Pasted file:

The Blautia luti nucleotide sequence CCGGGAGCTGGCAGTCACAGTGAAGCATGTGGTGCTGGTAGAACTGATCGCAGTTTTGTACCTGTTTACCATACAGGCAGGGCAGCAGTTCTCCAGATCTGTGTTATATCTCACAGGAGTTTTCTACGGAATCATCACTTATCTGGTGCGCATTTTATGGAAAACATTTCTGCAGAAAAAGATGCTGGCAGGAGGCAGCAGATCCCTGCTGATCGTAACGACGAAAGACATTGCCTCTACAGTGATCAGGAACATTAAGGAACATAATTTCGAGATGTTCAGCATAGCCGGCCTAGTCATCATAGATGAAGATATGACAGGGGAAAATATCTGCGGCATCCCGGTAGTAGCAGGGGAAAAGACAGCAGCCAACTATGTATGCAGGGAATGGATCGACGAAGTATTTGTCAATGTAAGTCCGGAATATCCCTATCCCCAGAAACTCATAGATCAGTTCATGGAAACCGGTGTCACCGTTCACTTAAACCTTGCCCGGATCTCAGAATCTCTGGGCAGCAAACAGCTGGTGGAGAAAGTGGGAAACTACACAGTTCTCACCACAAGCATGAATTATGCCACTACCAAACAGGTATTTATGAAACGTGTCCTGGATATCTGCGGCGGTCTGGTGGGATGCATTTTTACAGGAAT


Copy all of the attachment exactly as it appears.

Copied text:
The Blautia luti nucleotide sequence CCGGGAGCTGGCAGTCACAGTGAAGCATGTGGTGCTGGTAGAACTGATCGCAGTTTTGTACCTGTTTACCATACAGGCAGGGCAGCAGTTCTCCAGATCTGTGTTATATCTCACAGGAGTTTTCTACGGAATCATCACTTATCTGGTGCGCATTTTATGGAAAACATTTCTGCAGAAAAAGATGCTGGCAGGAGGCAGCAGATCCCTGCTGATCGTAACGACGAAAGACATTGCCTCTACAGTGATCAGGAACATTAAGGAACATAATTTCGAGATGTTCAGCATAGCCGGCCTAGTCATCATAGATGAAGATATGACAGGGGAAAATATCTGCGGCATCCCGGTAGTAGCAGGGGAAAAGACAGCAGCCAACTATGTATGCAGGGAATGGATCGACGAAGTATTTGTCAATGTAAGTCCGGAATATCCCTATCCCCAGAAACTCATAGATCAGTTCATGGAAACCGGTGTCACCGTTCACTTAAACCTTGCCCGGATCTCAGAATCTCTGGGCAGCAAACAGCTGGTGGAGAAAGTGGGAAACTACACAGTTCTCACCACAAGCATGAATTATGCCACTACCAAACAGGTATTTATGAAACGTGTCCTGGATATCTGCGGCGGTCTGGTGGGATGCATTTTTACAGGAAT